March 14, 2005
Graham Watson Paris-Nice photo gallery
March 12, 2005
Julich one day closer to big win
Joost Posthuma of Rabobank took a big win Saturday, riding away from an 8-rider breakaway on the Col du Tanneron and soloing the last 20 kilometers into Cannes.
American Bobby Julich rode in the peloton, protected by a strong CSC squad, and his lead was never seriously threatened.
Tomorrow may be another day, however, as the race's final stage features a 2nd-category and three 1st-category climbs before finishing in Julich's adopted hometown of Nice.
Alejandro Valverde, sitting third overall:
"You could see Julich was very strong at Mont Faron," said third-placed Valverde. "We're running out of road to make up any time. Sunday's stage presents a favorable course, but the CSC block is also very solid. I see it as difficult."
Julich sounds optimistic:
"I know every single one of the climbs tomorrow, so I am very confident," Julich said.
March 11, 2005
Graham Watson Stage 5 gallery available
Julich looks for big win at Paris-Nice
Bobby Julich will face off against Alejandro Valverde and Jorg Jaksche this weekend to try and defend his lead at Paris-Nice.
Julich's 3rd place in the 1998 Tour de France was the post-Lemond high-water mark for US Tour participants, but Lance Armstrong's emergence and a series of disappointing results for Julich had him considering retirement two years ago.
Julich hooked up with Bjarne Riis at CSC, and has experienced a rebirth, capped by his bronze medal in the TT at the Athens Olympics.
Before the start of the stage Julich had struck a pact with room-mate Jens Voigt: "I said to Jens, 'If the yellow jersey isn't in our room tonight, we both have to sleep on the floor…' "
Julich had particularly kind words for Valverde:
"It's the first time I've raced against Valverde," said Julich, "but what he did last year particularly is impressive. I'm a fan of his. He has huge class and looks to be the future of Spanish cycling."
One interesting quote from Part II is Julich on David Zabriskie, now with CSC:
The first thing was total disbelief was that Postal Service wouldn't sign David Zabriskie. I was blown away and I had to ask (Riis), are you sure that he's available? Absolutely, 100 percent this is the guy you want because by far he is the top American talent under the age of 25. I saw him race, he's great time trialist, great worker. He is one of the future stars of American cycling.
New helmet rule DQ's Merckx and Van Summeren
The UCI now requires that riders wear helmets at ALL times, even on closing climbs. Previously, riders could ditch the lids at the end of climbing stages once the roads turned up and the speeds cooled down.
Axel Merckx and Johan Van Summeren got stung by the rule after Friday's stage, and are out of Paris-Nice.
"I accept the decision. The most bizarre thing is that I always wear my helmet, even when I'm training.
"Today it was the bus driver who told me to take my helmet off at the foot of the climb, and I did it without even thinking about it."
Simoni takes Stage 5, Julich the lead at Paris-Nice
Gilberto Simoni rode away from the field 2 kilometers before the finish atop Mont Faron, and won his first race as a member of the Lampré team.
Simoni, whose climbing won him the Giro d'Italia in 2001 and 2003, was followed by Cadel Evans of Australia, and David Moncoutié at the summit.
Julich finished 10th on the day, 40 seconds behind Simoni, and leads Saunier Duval's Constantino Zaballa by 19 seconds, and iBanesto's Alejandro Valverde by 20 seconds.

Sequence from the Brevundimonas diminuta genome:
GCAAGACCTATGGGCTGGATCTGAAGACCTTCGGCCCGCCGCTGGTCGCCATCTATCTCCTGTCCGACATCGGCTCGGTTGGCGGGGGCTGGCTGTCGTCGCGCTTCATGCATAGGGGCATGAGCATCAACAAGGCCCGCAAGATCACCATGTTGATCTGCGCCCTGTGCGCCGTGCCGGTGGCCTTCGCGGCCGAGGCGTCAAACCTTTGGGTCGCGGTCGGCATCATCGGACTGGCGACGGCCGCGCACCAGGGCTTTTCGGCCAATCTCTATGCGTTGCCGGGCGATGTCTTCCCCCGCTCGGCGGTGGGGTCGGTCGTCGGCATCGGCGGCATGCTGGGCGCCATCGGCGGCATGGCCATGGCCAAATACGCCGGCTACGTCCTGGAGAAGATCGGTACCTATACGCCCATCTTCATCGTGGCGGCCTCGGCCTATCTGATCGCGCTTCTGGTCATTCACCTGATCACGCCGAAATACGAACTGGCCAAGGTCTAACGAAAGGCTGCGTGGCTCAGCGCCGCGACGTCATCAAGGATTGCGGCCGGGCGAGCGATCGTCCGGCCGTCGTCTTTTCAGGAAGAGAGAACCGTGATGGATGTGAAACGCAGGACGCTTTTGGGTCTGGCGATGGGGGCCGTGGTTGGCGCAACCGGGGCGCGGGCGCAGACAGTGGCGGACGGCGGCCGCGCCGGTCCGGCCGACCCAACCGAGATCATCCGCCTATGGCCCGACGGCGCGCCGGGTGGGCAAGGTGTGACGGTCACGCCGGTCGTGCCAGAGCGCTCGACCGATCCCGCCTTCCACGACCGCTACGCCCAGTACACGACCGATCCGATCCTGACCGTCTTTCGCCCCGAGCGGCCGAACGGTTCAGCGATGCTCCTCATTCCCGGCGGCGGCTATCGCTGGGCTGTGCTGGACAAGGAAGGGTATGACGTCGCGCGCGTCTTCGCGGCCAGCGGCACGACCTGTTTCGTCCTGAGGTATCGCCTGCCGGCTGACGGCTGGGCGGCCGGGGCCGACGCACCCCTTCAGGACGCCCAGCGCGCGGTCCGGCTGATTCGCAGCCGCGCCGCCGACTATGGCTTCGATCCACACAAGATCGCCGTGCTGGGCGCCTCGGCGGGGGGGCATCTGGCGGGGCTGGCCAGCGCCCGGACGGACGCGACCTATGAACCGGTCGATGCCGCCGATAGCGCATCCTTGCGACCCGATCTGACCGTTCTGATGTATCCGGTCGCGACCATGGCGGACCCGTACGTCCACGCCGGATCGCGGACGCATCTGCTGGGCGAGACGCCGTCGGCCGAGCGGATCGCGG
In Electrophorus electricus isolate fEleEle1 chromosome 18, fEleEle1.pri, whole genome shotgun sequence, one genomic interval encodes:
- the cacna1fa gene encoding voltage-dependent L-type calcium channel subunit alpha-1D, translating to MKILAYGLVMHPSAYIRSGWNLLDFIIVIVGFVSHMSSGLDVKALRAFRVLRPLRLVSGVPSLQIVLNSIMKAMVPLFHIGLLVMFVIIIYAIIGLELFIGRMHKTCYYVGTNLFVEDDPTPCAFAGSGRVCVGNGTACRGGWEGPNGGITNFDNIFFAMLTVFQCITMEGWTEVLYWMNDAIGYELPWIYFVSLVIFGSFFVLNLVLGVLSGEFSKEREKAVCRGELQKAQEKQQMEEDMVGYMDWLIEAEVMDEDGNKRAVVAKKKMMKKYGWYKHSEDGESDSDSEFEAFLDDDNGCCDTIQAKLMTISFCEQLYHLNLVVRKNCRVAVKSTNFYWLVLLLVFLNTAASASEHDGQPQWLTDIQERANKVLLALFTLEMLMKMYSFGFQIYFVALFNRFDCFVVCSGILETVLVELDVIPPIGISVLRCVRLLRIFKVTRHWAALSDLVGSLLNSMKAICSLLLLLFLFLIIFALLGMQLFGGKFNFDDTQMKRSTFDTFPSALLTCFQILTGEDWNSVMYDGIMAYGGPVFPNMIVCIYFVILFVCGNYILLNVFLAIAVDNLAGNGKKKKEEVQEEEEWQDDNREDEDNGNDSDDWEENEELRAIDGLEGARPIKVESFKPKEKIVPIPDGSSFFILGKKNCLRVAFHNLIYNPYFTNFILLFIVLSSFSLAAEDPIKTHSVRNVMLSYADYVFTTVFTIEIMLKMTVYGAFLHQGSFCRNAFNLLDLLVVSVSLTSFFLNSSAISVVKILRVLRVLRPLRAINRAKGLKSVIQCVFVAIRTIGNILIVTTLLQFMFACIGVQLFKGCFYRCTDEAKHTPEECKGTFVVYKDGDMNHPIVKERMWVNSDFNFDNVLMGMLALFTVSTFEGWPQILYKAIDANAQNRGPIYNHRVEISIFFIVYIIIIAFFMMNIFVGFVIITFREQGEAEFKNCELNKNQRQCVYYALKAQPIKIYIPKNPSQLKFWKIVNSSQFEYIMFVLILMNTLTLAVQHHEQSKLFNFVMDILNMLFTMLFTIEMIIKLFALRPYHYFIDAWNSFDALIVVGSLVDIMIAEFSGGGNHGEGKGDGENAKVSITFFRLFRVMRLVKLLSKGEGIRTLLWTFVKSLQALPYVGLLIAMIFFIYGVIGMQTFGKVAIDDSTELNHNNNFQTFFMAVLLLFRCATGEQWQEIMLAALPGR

Reuters notes that T-Mobile's Alexandre Vinokourov, who won this climb in 2003 on the way to overall victory, was "dropped early in the climb and looks to have lost all hopes of a final victory".
Graham Watson Stage 4 gallery
Julich CSC's Paris-Nice pick?
Procycling tips Bobby Julich as the likely beneficiary of a strong CSC squad through the remainder of Paris-Nice.
He made it into the telling break yesterday and, with three days of climbing to come, is now facing his best shot for a long time at big-time stage race success.
March 10, 2005
Cancellara takes Stage 4, overall lead at Paris-Nice
Swiss heartthrob Fabian Cancellara, who took the prologue and wore the leader's jersey at the 2004 Tour de France, took over the lead at Paris-Nice with a stage win over Estonian sprinter Jaan Kirsipuu.
Cancellara made a crucial break late with Fassa Bortolo teammate Juan Antonio Flecha, CSC's Bobby Julich, 2004 Paris-Nice winner Jorg Jaksche of Liberty Seguros, and Phonak's Nicolas Portal.
Cancellara and Flecha now lead the overall, with Flecha 15 seconds back. Then it's Bobby Julich at 20 seconds, Tom Boonen at 31 seconds, Erik Dekker at 33 seconds. CSC's Arvesen, Voigt, and Gusev are riders 7 through 9. CSC looks set up for a very nice overall.
Tomorrow's stage, to Mont-Faron, finishes with two 2nd-category climbs and a 1st-category up to the finish line.
1. Fabian Cancellara, Fassa Bortolo, 2:11:03
2. Jaan Kirsipuu, Credit Agricole, same time
3. Juan Antonio Flecha, Fassa Bortolo, @ 2 secs
4. Bobby Julich, USA, CSC, @ 5 secs
5. Nicolas Jalabert, Phonak, @ 5 secs
6. Jorg Jaksche, Liberty Seguros, @ 5 secs
7. Iker Camano, Euskaltel, @ 8 secs
8. Nicolas Portal, AG2R, @ 10 secs
9. Paolo Bossoni, Fassa Bortolo, @ 22 secs
10. Tom Boonen, QuickStep, @ 32 secs
1. Fabian Cancellara, Fassa Bortolo, 10:09:50
2. Juan Antonio Flecha, Fassa Bortolo, @ 15 secs
3. Bobby Julich, CSC, @ 20 secs
4. Tom Boonen, QuickStep, @ 31 secs
5. Erik Dekker, Rabobank, @ 33 secs
6. Vicente Reynes, iBanesto, @ 35 secs
7. Kurt-Asle Arvesen, CSC, @ 36 secs
8. Jens Voigt, CSC, @ 37 secs
9. Vladimir Gusev, CSC, @ 40 secs
10. Philippe Gilbert, Francaise Des Jeux, @ 47 secs
March 09, 2005
Armstrong ditches Paris-Nice
Lance Armstrong will not start Thursday's stage of Paris-Nice. Discovery director Johan Bruyneel said the six-time Tour de France winner is suffering from a fever and sore throat, exacerbated by the cold that's led to two stages so far being shortened.